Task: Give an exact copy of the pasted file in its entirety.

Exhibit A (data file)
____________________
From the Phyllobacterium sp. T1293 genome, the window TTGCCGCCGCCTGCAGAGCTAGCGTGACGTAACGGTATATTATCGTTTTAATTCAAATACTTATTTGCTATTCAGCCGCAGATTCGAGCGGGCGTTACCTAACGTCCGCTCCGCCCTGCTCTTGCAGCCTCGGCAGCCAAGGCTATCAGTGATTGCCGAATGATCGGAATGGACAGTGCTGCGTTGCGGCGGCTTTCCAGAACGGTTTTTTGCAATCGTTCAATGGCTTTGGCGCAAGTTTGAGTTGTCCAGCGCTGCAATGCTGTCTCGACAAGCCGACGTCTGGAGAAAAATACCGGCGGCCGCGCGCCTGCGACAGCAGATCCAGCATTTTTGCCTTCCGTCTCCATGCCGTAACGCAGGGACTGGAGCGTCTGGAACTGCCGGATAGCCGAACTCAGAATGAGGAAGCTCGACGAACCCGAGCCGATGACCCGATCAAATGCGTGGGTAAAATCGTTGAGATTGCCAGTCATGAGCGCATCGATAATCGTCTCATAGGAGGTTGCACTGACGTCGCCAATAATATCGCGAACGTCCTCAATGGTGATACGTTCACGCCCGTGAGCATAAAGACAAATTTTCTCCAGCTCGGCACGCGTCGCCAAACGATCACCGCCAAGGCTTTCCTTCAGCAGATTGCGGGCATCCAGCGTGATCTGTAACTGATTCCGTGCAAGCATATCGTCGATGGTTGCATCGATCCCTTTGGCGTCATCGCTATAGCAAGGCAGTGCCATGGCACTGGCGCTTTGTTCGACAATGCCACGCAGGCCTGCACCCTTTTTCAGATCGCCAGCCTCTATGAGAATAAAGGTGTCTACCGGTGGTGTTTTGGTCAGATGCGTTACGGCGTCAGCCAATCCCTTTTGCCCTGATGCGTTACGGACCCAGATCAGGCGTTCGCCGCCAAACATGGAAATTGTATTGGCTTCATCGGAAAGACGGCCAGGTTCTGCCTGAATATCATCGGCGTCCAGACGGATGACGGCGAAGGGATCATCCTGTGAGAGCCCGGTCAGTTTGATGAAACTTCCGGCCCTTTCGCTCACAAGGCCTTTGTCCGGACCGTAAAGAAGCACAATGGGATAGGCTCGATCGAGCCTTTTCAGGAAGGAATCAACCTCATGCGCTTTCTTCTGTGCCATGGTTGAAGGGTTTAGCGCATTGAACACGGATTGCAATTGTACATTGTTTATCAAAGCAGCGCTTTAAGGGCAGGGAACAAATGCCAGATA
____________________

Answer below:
From the Phyllobacterium sp. T1293 genome, the window TTGCCGCCGCCTGCAGAGCTAGCGTGACGTAACGGTATATTATCGTTTTAATTCAAATACTTATTTGCTATTCAGCCGCAGATTCGAGCGGGCGTTACCTAACGTCCGCTCCGCCCTGCTCTTGCAGCCTCGGCAGCCAAGGCTATCAGTGATTGCCGAATGATCGGAATGGACAGTGCTGCGTTGCGGCGGCTTTCCAGAACGGTTTTTTGCAATCGTTCAATGGCTTTGGCGCAAGTTTGAGTTGTCCAGCGCTGCAATGCTGTCTCGACAAGCCGACGTCTGGAGAAAAATACCGGCGGCCGCGCGCCTGCGACAGCAGATCCAGCATTTTTGCCTTCCGTCTCCATGCCGTAACGCAGGGACTGGAGCGTCTGGAACTGCCGGATAGCCGAACTCAGAATGAGGAAGCTCGACGAACCCGAGCCGATGACCCGATCAAATGCGTGGGTAAAATCGTTGAGATTGCCAGTCATGAGCGCATCGATAATCGTCTCATAGGAGGTTGCACTGACGTCGCCAATAATATCGCGAACGTCCTCAATGGTGATACGTTCACGCCCGTGAGCATAAAGACAAATTTTCTCCAGCTCGGCACGCGTCGCCAAACGATCACCGCCAAGGCTTTCCTTCAGCAGATTGCGGGCATCCAGCGTGATCTGTAACTGATTCCGTGCAAGCATATCGTCGATGGTTGCATCGATCCCTTTGGCGTCATCGCTATAGCAAGGCAGTGCCATGGCACTGGCGCTTTGTTCGACAATGCCACGCAGGCCTGCACCCTTTTTCAGATCGCCAGCCTCTATGAGAATAAAGGTGTCTACCGGTGGTGTTTTGGTCAGATGCGTTACGGCGTCAGCCAATCCCTTTTGCCCTGATGCGTTACGGACCCAGATCAGGCGTTCGCCGCCAAACATGGAAATTGTATTGGCTTCATCGGAAAGACGGCCAGGTTCTGCCTGAATATCATCGGCGTCCAGACGGATGACGGCGAAGGGATCATCCTGTGAGAGCCCGGTCAGTTTGATGAAACTTCCGGCCCTTTCGCTCACAAGGCCTTTGTCCGGACCGTAAAGAAGCACAATGGGATAGGCTCGATCGAGCCTTTTCAGGAAGGAATCAACCTCATGCGCTTTCTTCTGTGCCATGGTTGAAGGGTTTAGCGCATTGAACACGGATTGCAATTGTACATTGTTTATCAAAGCAGCGCTTTAAGGGCAGGGAACAAATGCCAGATA